These many attempts to narrate the earthly life of the Saviour were probably those collections of traditional memorials, parables and miracles (logia, diegçseis), of which all that was most valuable was incorporated in our four Gospels. Setting aside the Apocryphal Gospels, which are for the most part worthless and even pernicious forgeries, Christian tradition has not preserved for us one trustworthy event of the Life of Christ, and barely a dozen sayings (agrapha dogmata like that preserved by St Paul in Acts 20:35) which are not found in the Gospels.

have taken in hand to set forth in order a declaration] Literally, attempted to draw up a narrative. A remarkable parallel to this passage is found in Josephus (Contra Ap. i. 10); but no censure is here expressed. The word ‘attempted’ shews indeed that these endeavours were not wholly successful, and the use of the aorist implies that they had already failed. (Acts 19:13.) “Conati sunt qui implere nequiverunt,” Aug. The works to which St Luke alludes were fragmentary and ill-arranged but not necessarily misleading. Origen (Hom. in Luc.) is hardly justified in supposing that the authors are rebuked for temerity, and Dr McClellan goes much too far in calling them “false Evangelists.”

of those things which are most surely believed among us] Others render it ‘which have been fulfilled,’ ‘have found their accomplishment;’ but the analogous uses of the same Greek verb in Romans 4:21; Romans 14:5, and 2 Timothy 4:17, and especially of the substantive plerophoria in 1 Thessalonians 1:5, Hebrews 6:11, support the English version. The expression is most important as shewing that whatever might be the defects of the narratives there was no hesitation about the facts. (Bp Marsh, p. 364.) “The work of these unknown first Evangelists was new only in form and not in substance.” Westcott, Introd. p. 174.

Ch. Luke 1:1-4. Introduction

Forasmuch as] This brief preface is in several respects most interesting and important.

i. It is the only personal introduction to any historic book in the Bible except the Acts. It is specially valuable here as authenticating the first two chapters and shewing that Marcion’s excision of them was only due to his desire to suppress the true humanity of Christ, as his other mutilations of the Gospel—(which made it “like a garment eaten by moths,” Epiphan.)—were due to hostility to the Old Testament. See Mill’s Mythical Interpretation, p. 103.

ii. The style in which it is written is purer and more polished than that of the rest of the Gospel, though it is “the most literary of the Gospels.” It was the custom of antiquity to give special elaboration to the opening clauses of a great work, as we see in the Histories of Thucydides, Livy, &c. In the rest of the Gospel the style of the Evangelist is often largely modified by the documents of which he made such diligent use.

iii. It shews us in the simplest and most striking manner that the Divine Inspiration was in no way intended to supersede the exercise of human diligence and judgment.

iv. It proves how “many” early attempts to narrate the Life of Christ have perished. We may well suppose that they have only perished because the Four Evangelists were guided by “a grace of superintendency” to select and to record all that was most needful for us to know, and to preserve everything which was accurate and essential in the narratives (διηγήσεις) which had previously been published.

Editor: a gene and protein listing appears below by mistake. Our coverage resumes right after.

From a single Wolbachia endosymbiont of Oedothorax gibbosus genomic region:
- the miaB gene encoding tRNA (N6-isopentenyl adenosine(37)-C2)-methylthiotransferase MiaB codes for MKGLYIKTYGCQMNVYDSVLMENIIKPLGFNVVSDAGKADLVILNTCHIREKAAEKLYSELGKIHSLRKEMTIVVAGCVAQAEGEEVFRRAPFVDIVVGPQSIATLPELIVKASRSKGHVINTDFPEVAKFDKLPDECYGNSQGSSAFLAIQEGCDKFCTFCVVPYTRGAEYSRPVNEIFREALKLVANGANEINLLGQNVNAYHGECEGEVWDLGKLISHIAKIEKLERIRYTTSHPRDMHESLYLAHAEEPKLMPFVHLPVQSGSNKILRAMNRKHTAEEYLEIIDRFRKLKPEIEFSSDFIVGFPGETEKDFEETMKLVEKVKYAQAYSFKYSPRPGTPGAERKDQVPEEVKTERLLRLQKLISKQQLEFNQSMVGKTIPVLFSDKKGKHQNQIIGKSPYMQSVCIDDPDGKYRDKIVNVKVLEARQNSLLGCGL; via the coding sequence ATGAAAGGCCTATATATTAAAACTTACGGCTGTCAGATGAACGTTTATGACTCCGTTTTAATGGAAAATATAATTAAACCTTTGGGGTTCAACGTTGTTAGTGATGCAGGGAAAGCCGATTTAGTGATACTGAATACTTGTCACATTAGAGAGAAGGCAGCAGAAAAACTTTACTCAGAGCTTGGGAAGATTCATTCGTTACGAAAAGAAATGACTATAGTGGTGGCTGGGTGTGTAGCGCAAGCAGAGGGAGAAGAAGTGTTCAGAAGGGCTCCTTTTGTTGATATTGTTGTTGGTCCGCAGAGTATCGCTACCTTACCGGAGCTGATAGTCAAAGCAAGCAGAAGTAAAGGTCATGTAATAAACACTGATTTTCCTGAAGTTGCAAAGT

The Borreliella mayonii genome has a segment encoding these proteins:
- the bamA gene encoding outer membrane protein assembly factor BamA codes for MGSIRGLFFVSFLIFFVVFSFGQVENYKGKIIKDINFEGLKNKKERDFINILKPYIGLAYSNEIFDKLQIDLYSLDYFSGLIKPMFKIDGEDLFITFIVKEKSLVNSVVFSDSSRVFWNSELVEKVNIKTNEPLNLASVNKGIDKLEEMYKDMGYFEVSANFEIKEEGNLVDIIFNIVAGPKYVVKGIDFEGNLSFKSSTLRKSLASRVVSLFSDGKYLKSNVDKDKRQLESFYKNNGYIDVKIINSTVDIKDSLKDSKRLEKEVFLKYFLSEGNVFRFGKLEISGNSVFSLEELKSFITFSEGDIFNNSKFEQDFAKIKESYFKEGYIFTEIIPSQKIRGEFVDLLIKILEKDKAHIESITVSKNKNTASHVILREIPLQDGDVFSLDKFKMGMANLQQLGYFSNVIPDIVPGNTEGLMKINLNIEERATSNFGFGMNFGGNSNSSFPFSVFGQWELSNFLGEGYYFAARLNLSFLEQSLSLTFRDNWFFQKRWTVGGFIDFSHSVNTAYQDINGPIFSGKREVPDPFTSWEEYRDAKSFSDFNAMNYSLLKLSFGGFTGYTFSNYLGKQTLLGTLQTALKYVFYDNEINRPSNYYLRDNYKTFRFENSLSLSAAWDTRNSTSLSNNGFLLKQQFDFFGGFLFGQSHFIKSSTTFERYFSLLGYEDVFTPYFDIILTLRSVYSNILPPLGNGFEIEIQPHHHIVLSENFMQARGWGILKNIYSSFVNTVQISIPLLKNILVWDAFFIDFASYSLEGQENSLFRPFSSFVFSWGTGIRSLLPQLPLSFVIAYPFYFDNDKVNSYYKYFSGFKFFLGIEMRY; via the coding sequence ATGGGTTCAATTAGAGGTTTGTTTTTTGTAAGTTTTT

v. It furnishes us on the very threshold with a key to the aims of the Evangelist in the more systematic and comprehensive history which he is now led to write. With a modesty, which is also evinced by his self-suppression in the Acts of the Apostles, he here lays claim to nothing beyond methodical order and diligent research.

vi. We see at once from this preface the association of thought and expression between St Luke and his great Teacher. Several of the most marked words, ‘attempted,’ ‘most surely believed,’ ‘orally instructed,’ ‘certainty,’ are only found elsewhere in the letters and speeches of St Paul.

Luke 1:1. Ἐπειδήπερ, Forasmuch as) A brief dedication applying to both the works of Luke:[1] it may be also termed the Preface or Introduction, and from it there shine forth pre-eminently gravity, simplicity, and candour.—πολλοὶ ἐπεχείρησαν many have taken in hand) Luke does not hereby denote Matthew and John, who had been among the very eye-witnesses of the facts and ministers of the word; not to say that Luke both wrote before John, and does not seem to have seen the Gospel of Matthew. There remains the one evangelist Mark alone; but Luke speaks of many, and employs the word ἐπεχείρησαν, have taken in hand, in a middle sense [i.e. neither expressing disparagement nor praise]; and consonant with this is the particle καθὼς, even as, which implies a consonance with the relation [report] of the eye-witnesses and ministers either sought after or attained by the writers alluded to: also the expression κἀμοὶ, to me also, agrees with the same view; for by it Luke does not so much oppose himself to those many writers, but rather adds himself to their number, as one of the same class, in such a manner, however, as that he may contribute somewhat even still to the ἀσφάλεια and firm assurance of Theophilus. He therefore intimates, if only he has had reference [not merely to others, but] also to Mark [which indeed, if you compare together the forms of expression and the order of narratives in each, is not very unlikely.—Harm., p. 36], that several particulars, not mentioned in Mark, are read to his hand for recording; but that the other writers, as, for instance, he who wrote the Gospel according to the Egyptians, are less calculated to serve towards producing ἀσφάλεια and firm assurance.—ἀνατάξασθαι, to set forth in order) in writing or instructive [catechetico, referring to κατηχήθης, Luke 1:4] words. Hesychius says, ἀνατάξασθαι, εὐτρεπίσασθαι.—τῶν πεπληροφορημένων) πληροφορία, when it is attributed to a man, denotes the fulness of knowledge in the understanding, or of eager desire in the will: 2 Timothy 4:17; Hebrews 6:11, note. Such vigour characterized τὰ πράγματα, the Christian facts, which Luke describes in both his works, whilst they were occurring [were being accomplished]: and these alone had this characteristic; for which reason this periphrasis whereby he designates the same facts is quite sufficient. It was in the sight of the world that the Gospel facts occurred: Acts 26:26.—ἐν ἡμῖν, among us) in the Church, but especially among the teachers, and these veterans.